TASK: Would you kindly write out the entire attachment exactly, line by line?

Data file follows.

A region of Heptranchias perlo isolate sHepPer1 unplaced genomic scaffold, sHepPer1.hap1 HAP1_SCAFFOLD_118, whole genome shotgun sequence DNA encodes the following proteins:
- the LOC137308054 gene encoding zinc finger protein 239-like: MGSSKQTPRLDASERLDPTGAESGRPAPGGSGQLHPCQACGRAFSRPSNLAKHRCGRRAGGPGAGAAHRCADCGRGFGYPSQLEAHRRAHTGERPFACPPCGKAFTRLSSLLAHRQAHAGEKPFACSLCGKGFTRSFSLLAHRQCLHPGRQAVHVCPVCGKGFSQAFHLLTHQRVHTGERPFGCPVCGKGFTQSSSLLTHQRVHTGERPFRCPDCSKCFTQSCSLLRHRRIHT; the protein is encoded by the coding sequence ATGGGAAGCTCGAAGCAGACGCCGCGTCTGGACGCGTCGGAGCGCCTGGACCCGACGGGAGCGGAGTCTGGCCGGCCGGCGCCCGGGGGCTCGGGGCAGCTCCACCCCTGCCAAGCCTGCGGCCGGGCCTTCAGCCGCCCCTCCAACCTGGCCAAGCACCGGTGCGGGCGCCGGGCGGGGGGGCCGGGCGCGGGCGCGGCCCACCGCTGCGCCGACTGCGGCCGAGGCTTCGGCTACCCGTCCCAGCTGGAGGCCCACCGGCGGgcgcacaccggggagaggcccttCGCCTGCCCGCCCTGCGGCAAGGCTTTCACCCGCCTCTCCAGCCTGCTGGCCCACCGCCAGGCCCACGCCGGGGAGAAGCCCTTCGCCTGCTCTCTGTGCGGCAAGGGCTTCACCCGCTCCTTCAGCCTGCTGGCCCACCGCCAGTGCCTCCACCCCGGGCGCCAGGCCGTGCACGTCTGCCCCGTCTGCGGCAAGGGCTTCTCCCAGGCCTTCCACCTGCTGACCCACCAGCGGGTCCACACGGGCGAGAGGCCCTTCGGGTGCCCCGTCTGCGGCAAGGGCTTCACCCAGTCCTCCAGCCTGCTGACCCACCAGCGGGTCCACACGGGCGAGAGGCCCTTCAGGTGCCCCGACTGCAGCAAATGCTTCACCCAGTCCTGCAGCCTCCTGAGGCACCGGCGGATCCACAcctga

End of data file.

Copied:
A region of Heptranchias perlo isolate sHepPer1 unplaced genomic scaffold, sHepPer1.hap1 HAP1_SCAFFOLD_118, whole genome shotgun sequence DNA encodes the following proteins:
- the LOC137308054 gene encoding zinc finger protein 239-like: MGSSKQTPRLDASERLDPTGAESGRPAPGGSGQLHPCQACGRAFSRPSNLAKHRCGRRAGGPGAGAAHRCADCGRGFGYPSQLEAHRRAHTGERPFACPPCGKAFTRLSSLLAHRQAHAGEKPFACSLCGKGFTRSFSLLAHRQCLHPGRQAVHVCPVCGKGFSQAFHLLTHQRVHTGERPFGCPVCGKGFTQSSSLLTHQRVHTGERPFRCPDCSKCFTQSCSLLRHRRIHT; the protein is encoded by the coding sequence ATGGGAAGCTCGAAGCAGACGCCGCGTCTGGACGCGTCGGAGCGCCTGGACCCGACGGGAGCGGAGTCTGGCCGGCCGGCGCCCGGGGGCTCGGGGCAGCTCCACCCCTGCCAAGCCTGCGGCCGGGCCTTCAGCCGCCCCTCCAACCTGGCCAAGCACCGGTGCGGGCGCCGGGCGGGGGGGCCGGGCGCGGGCGCGGCCCACCGCTGCGCCGACTGCGGCCGAGGCTTCGGCTACCCGTCCCAGCTGGAGGCCCACCGGCGGgcgcacaccggggagaggcccttCGCCTGCCCGCCCTGCGGCAAGGCTTTCACCCGCCTCTCCAGCCTGCTGGCCCACCGCCAGGCCCACGCCGGGGAGAAGCCCTTCGCCTGCTCTCTGTGCGGCAAGGGCTTCACCCGCTCCTTCAGCCTGCTGGCCCACCGCCAGTGCCTCCACCCCGGGCGCCAGGCCGTGCACGTCTGCCCCGTCTGCGGCAAGGGCTTCTCCCAGGCCTTCCACCTGCTGACCCACCAGCGGGTCCACACGGGCGAGAGGCCCTTCGGGTGCCCCGTCTGCGGCAAGGGCTTCACCCAGTCCTCCAGCCTGCTGACCCACCAGCGGGTCCACACGGGCGAGAGGCCCTTCAGGTGCCCCGACTGCAGCAAATGCTTCACCCAGTCCTGCAGCCTCCTGAGGCACCGGCGGATCCACAcctga